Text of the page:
Cell physiology

Cell physiology is the biological study of the activities that take place in a cell to keep it alive. The term physiology refers to normal functions in a living organism.[1] Animal cells, plant cells and microorganism cells show similarities in their functions even though they vary in structure.[2]

General characteristics

There are two types of cells: prokaryotes and eukaryotes.

Prokaryotes were the first of the two to develop and do not have a self-contained nucleus. Their mechanisms are simpler than later-evolved eukaryotes, which contain a nucleus that envelops the cell's DNA and some organelles.[3]

Prokaryotes

Prokaryotes have DNA located in an area called the nucleoid, which is not separated from other parts of the cell by a membrane. There are two domains of prokaryotes: bacteria and archaea. Prokaryotes have fewer organelles than eukaryotes. Both have plasma membranes and ribosomes (structures that synthesize proteins and float free in cytoplasm). Two unique characteristics of prokaryotes are fimbriae (finger-like projections on the surface of a cell) and flagella (threadlike structures that aid movement).[2]

Eukaryotes

Eukaryotes have a nucleus where DNA is contained. They are usually larger than prokaryotes and contain many more organelles. The nucleus, the feature of a eukaryote that distinguishes it from a prokaryote, contains a nuclear envelope, nucleolus and chromatin. In cytoplasm, endoplasmic reticulum (ER) synthesizes membranes and performs other metabolic activities. There are two types, rough ER (containing ribosomes) and smooth ER (lacking ribosomes). The Golgi apparatus consists of multiple membranous sacs, responsible for manufacturing and shipping out materials such as proteins. Lysosomes are structures that use enzymes to break down substances through phagocytosis, a process that comprises endocytosis and exocytosis. In the mitochondria, metabolic processes such as cellular respiration occur. The cytoskeleton is made of fibers that support the structure of the cell and help the cell move.[2]

Physiological processes

There are different ways through which cells can transport substances across the cell membrane. The two main pathways are passive transport and active transport. Passive transport is more direct and does not require the use of the cell's energy. It relies on an area that maintains a high-to-low concentration gradient. Active transport uses adenosine triphosphate (ATP) to transport a substance that moves against its concentration gradient.[4]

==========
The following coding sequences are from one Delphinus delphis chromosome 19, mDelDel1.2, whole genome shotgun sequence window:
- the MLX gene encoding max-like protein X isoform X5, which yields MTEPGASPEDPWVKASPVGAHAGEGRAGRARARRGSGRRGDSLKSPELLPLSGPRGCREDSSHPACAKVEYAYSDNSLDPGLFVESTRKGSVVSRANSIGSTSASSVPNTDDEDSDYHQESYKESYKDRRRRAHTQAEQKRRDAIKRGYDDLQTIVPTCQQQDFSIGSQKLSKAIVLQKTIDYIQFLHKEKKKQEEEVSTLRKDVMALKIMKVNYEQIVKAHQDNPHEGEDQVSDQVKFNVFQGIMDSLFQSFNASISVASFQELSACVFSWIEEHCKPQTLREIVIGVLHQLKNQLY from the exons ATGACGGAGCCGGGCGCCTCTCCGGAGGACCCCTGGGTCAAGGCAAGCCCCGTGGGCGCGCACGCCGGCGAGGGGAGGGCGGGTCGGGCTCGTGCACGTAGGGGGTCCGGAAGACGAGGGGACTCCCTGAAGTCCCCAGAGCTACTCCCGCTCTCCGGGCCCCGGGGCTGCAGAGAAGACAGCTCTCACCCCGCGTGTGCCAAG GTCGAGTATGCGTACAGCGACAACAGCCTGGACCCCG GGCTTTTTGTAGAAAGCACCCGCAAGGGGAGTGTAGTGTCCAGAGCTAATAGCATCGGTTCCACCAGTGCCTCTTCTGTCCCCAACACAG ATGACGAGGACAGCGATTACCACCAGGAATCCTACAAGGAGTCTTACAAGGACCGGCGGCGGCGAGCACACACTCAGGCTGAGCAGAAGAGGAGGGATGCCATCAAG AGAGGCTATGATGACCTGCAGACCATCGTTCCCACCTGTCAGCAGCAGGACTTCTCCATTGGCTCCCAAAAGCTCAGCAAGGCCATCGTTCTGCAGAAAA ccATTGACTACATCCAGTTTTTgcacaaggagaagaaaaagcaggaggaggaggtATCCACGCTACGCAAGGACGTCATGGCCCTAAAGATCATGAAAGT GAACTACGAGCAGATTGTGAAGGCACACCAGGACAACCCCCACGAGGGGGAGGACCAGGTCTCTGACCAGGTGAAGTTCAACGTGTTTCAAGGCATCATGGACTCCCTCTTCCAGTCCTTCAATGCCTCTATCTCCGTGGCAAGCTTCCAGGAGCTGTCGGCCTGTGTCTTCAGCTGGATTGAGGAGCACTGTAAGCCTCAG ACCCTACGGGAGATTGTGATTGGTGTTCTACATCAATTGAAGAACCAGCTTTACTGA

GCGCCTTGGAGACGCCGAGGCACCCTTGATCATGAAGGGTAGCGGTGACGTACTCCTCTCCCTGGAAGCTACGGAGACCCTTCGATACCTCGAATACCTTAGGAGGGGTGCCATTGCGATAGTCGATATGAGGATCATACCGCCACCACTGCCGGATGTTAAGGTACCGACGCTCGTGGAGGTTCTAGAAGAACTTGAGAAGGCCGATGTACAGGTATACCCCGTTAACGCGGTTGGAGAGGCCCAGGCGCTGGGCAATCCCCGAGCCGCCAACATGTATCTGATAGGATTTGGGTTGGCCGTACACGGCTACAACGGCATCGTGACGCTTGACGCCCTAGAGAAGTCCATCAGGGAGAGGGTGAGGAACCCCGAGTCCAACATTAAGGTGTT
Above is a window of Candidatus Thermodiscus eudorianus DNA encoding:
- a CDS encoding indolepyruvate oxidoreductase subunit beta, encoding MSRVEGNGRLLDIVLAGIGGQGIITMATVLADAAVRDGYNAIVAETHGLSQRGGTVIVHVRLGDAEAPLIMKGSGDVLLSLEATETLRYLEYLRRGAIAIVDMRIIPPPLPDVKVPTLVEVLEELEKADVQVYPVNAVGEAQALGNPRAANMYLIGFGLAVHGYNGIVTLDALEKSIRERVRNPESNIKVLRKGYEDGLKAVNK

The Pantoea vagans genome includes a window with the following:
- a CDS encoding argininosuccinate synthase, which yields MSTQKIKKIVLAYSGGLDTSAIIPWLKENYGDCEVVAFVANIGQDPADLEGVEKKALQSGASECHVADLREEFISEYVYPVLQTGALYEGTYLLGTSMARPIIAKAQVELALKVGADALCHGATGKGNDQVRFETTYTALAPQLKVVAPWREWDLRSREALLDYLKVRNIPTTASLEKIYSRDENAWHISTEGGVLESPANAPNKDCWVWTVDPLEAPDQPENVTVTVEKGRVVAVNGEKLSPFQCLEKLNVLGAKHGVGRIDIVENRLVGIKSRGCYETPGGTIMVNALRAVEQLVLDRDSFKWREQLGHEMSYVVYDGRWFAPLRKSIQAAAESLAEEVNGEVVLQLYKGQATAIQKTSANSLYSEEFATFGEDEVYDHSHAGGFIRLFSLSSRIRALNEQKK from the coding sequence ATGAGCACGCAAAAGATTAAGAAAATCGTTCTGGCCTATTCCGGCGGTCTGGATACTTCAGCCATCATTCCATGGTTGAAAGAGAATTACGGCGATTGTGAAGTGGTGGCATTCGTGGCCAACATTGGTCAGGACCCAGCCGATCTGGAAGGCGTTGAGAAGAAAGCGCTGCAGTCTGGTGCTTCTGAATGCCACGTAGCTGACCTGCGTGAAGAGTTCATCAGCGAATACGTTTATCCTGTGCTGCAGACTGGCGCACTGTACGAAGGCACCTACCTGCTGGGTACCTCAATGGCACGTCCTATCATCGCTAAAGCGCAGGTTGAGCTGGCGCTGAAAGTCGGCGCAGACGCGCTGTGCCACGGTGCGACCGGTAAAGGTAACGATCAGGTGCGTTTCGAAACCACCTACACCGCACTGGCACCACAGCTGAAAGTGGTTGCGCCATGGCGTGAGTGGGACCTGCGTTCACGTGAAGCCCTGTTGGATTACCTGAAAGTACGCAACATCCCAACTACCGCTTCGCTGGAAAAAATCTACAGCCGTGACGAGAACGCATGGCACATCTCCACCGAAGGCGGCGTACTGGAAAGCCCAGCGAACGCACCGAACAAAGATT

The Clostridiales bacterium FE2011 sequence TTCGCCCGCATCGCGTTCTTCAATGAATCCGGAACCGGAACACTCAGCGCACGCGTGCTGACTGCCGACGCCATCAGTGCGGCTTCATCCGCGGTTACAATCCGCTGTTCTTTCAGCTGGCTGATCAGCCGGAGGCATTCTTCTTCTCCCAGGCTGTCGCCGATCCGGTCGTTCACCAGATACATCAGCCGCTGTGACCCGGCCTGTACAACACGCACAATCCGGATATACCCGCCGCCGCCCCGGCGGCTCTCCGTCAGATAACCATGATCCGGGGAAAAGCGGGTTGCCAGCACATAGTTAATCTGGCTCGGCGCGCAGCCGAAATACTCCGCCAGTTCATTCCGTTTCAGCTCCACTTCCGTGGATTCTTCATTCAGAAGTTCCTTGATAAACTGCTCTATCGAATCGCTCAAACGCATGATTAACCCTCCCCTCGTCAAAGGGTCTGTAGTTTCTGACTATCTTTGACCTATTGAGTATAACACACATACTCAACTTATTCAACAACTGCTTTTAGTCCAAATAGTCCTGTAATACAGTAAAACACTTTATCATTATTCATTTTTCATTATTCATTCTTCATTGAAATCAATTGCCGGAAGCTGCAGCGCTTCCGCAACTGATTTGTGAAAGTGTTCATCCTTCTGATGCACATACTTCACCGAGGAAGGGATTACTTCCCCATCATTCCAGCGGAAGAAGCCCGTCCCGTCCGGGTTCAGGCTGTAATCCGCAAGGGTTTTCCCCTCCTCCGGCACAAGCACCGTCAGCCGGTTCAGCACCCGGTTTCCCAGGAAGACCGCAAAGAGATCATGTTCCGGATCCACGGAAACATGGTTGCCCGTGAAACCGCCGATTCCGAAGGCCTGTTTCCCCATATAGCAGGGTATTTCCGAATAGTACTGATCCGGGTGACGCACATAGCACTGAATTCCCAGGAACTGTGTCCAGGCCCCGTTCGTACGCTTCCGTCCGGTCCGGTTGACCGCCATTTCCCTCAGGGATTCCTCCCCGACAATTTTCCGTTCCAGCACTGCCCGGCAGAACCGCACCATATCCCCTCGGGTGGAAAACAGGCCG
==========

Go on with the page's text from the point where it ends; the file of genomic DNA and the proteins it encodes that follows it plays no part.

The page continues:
Movement of proteins

The pathway for proteins to move in cells starts at the ER. Lipids and proteins are synthesized in the ER, and carbohydrates are added to make glycoproteins. Glycoproteins undergo further synthesis in the Golgi apparatus, becoming glycolipids. Both glycoproteins and glycolipids are transported into vesicles to the plasma membrane. The cell releases secretory proteins known as exocytosis.[2]

Transport of ions

Ions travel across cell membranes through channels, pumps or transporters. In channels, they move down an electrochemical gradient to produce electrical signals. Pumps maintain electrochemical gradients. The main type of pump is the Na/K pump. It moves 3 sodium ions out of a cell and 2 potassium ions into a cell. The process converts one ATP molecule to adenosine diphosphate (ADP) and Pi. In a transporter, ions use more than one gradient to produce electrical signals.[3]

Endocytosis in animal cells

Endocytosis is a form of active transport where a cell takes in molecules, using the plasma membrane, and packages them into vesicles.[2]:139–140

Phagocytosis

In phagocytosis, a cell surrounds particles including food particles through an extension of the pseudopods, which are located on the plasma membrane. The pseudopods then package the particles in a food vacuole. The lysosome, which contains hydrolytic enzymes, then fuses with the food vacuole. Hydrolytic enzymes, also known as digestive enzymes, then digest the particles within the food vacuole.[2]:139–140

Pinocytosis

In pinocytosis, a cell takes in ("gulps") extracellular fluid into vesicles, which are formed when plasma membrane surrounds the fluid. The cell can take in any molecule or solute through this process.[2]:139–140

Receptor-mediated endocytosis

Receptor-mediated endocytosis is a form of pinocytosis where a cell takes in specific molecules or solutes. Proteins with receptor sites are located on the plasma membrane, binding to specific solutes. The receptor proteins that are attached to the specific solutes go inside coated pits, forming a vesicle. The vesicles then surround the receptors that are attached to the specific solutes, releasing their molecules. Receptor proteins are recycled back to the plasma membrane by the same vesicle.[2]:139–140

References

  1. Betts, J. Gordon; et al. (April 25, 2013). "3.5 Cell Growth and Division". Anatomy and Physiology. OpenStax. p. 20. ISBN 978-1-938168-13-0. Retrieved October 23, 2019.
  2. Urry, Lisa A.; Cain, Michael L.; Wasserman, Steven A.; Minorsky, Peter V.; Reece, Jane B. (2017). Campbell Biology (Eleventh ed.). New York: Pearson. ISBN 978-0134093413. LCCN 2017448967. OCLC 956379308.
  3. Landowne, David (2006). Cell Physiology. Lange Physiology Series. New York: McGraw-Hill. ISBN 978-0071464741. LCCN 2006282125. OCLC 70047489.
  4. Clark, Mary Ann; Choi, Jung; Douglas, Matthew (March 28, 2018). Biology (Second ed.). OpenStax. ISBN 978-1-947172-51-7.
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